Taking the ‘unity’ out of community
Nothing sums up the current state of Jewish politics like a recent headline in the Forward newspaper: “Unity Pledge on Israel Spurs More Argument.”
The unity pledge in question was proposed by the American Jewish Committee and the Anti-Defamation League. It urges signers to “rally around bipartisan support for Israel while preventing the Jewish State from becoming a wedge issue in the upcoming campaign season.” The pledge was welcomed by the National Jewish Democratic Council, but immediately rejected by the Republican Jewish Coalition, which called it an “effort to stifle debate on U.S. policy toward Israel. Accordingly,” it added, “the RJC will not be silenced on this or any issue.”
The pledge harkened back to a perhaps more innocent time, when advocates for Israel agreed that politicizing Israel ran the risk of alienating one party or another and insulting good friends on the other side. After all, you never know which party will be in control come November. “One thing candidates for high office, and people of all political stripes, can agree on is the importance of the long tradition of bipartisan support” for Israel, said AJC executive director David Harris.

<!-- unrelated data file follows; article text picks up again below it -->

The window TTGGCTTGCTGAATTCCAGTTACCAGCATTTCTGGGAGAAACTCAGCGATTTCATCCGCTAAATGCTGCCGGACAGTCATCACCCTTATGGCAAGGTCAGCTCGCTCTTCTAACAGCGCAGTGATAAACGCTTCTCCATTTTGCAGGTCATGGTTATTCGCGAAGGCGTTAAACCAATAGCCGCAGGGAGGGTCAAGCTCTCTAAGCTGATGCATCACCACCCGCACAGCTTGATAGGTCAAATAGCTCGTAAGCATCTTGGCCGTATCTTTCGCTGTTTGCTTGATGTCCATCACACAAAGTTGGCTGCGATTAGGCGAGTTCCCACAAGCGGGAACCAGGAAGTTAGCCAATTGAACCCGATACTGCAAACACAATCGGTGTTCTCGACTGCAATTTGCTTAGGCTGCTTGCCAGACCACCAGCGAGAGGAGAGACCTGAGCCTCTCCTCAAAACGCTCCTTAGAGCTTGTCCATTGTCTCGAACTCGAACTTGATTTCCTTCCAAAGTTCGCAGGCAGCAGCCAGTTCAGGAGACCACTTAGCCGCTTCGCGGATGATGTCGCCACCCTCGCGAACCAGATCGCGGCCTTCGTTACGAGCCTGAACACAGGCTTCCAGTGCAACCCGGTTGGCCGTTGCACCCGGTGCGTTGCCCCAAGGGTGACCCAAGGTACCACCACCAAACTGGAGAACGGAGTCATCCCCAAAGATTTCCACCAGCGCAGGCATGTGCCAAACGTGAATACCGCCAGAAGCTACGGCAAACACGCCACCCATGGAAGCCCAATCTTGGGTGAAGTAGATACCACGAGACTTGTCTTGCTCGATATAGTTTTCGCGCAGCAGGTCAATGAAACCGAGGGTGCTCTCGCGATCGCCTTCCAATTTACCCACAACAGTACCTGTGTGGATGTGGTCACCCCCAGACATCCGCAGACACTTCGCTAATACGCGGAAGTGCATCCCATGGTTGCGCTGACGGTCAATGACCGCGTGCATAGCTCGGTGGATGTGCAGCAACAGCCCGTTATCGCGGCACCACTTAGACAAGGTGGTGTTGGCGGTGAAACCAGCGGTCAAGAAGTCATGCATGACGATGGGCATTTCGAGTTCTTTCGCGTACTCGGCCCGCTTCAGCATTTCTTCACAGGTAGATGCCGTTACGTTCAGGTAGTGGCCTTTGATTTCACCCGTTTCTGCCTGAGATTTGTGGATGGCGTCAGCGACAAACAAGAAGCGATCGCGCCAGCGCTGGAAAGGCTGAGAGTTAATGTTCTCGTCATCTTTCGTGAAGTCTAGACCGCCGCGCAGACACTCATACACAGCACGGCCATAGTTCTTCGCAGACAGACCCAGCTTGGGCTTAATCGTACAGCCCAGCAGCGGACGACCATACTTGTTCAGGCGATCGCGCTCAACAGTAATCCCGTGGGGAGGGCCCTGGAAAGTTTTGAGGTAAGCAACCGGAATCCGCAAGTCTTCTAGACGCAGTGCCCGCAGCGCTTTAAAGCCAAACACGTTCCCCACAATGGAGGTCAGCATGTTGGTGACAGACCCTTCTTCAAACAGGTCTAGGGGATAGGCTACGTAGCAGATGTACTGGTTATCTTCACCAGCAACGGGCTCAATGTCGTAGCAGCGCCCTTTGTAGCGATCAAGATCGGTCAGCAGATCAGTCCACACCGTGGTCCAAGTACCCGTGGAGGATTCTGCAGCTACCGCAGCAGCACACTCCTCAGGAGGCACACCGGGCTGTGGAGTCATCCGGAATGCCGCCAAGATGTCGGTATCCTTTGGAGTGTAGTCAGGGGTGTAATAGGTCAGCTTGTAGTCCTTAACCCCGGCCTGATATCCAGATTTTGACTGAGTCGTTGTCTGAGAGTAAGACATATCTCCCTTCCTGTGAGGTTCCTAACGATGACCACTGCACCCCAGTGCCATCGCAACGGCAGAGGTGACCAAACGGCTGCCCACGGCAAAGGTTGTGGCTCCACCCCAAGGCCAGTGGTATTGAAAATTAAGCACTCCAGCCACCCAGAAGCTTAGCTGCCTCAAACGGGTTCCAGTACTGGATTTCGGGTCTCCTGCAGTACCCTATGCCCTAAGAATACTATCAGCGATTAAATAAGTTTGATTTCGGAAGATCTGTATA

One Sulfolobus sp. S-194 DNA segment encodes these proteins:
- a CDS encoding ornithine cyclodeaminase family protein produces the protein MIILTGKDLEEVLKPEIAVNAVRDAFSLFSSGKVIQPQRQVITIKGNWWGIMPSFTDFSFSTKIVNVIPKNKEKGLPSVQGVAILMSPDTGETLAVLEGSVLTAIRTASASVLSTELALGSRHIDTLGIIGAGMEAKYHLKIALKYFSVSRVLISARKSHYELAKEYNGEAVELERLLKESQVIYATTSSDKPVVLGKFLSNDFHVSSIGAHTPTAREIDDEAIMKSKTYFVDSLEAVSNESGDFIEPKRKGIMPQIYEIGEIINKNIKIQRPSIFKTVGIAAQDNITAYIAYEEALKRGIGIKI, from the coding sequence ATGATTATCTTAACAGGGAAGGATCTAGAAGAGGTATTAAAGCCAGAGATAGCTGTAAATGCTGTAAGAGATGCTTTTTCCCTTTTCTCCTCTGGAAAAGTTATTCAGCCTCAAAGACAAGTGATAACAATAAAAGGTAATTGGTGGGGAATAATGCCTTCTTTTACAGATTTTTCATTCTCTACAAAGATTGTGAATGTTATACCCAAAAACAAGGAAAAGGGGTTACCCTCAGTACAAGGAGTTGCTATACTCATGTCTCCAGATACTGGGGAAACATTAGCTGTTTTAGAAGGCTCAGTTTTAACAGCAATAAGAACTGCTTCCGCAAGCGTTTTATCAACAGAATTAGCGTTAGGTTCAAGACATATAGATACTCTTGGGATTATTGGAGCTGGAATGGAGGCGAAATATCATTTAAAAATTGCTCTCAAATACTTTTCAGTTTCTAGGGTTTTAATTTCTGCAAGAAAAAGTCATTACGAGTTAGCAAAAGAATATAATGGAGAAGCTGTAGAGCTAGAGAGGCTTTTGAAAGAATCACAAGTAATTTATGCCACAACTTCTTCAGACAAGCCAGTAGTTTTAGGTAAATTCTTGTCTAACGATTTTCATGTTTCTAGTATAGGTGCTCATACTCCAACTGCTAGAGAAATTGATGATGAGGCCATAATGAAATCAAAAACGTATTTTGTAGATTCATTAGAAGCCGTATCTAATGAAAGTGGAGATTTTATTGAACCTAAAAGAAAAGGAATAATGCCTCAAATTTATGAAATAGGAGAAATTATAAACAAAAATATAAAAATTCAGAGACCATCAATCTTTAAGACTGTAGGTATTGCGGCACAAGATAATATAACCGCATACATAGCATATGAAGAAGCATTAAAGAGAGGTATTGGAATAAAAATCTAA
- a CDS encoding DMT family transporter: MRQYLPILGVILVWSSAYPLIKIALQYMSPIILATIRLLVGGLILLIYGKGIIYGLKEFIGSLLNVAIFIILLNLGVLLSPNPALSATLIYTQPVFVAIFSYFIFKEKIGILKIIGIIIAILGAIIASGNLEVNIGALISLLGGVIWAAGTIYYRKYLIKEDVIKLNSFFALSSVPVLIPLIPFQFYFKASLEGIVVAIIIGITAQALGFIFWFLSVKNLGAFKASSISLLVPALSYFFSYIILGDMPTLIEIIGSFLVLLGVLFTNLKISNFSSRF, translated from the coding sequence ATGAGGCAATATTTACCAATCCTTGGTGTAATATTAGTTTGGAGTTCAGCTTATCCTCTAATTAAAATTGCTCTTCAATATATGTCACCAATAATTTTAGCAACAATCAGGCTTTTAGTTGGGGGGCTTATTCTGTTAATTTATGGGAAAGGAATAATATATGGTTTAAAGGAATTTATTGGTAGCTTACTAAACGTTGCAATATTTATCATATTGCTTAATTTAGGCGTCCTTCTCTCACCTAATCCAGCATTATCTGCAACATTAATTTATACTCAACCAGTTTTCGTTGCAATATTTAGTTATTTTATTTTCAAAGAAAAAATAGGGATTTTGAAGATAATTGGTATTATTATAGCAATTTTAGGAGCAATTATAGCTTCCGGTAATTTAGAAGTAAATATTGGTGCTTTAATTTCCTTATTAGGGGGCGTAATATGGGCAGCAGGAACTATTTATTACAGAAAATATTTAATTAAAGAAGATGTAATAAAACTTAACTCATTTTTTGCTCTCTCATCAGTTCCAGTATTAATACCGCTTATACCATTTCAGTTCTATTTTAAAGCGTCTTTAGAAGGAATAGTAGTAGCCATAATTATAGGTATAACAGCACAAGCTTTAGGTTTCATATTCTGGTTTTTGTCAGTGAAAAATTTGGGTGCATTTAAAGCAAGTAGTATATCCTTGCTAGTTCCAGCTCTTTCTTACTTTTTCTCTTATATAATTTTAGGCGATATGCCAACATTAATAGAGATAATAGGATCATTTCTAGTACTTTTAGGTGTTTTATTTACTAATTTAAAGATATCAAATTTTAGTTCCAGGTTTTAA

The fact that this agreement has broken down is a question of categories: The goal of Jewish organizations like AJC and ADL is to shore up as much support for Israel as possible; the goal of the NJDC, the RJC, and new groups like the Emergency Committee for Israel is to elect candidates from their parties. The partisan groups are right when they invoke free speech and robust debate in this regard.
Yet there is free speech and robust debate, and there are smear campaigns and character assassinations. The latter have been signatures of partisan pro-Israel ads in recent campaigns, by major groups and e-mail-happy individuals alike. They have brought dishonor on Jews and Israel. Perhaps Jewish groups can’t agree on bipartisanship, but it would be nice if they could agree on mentschlicheit.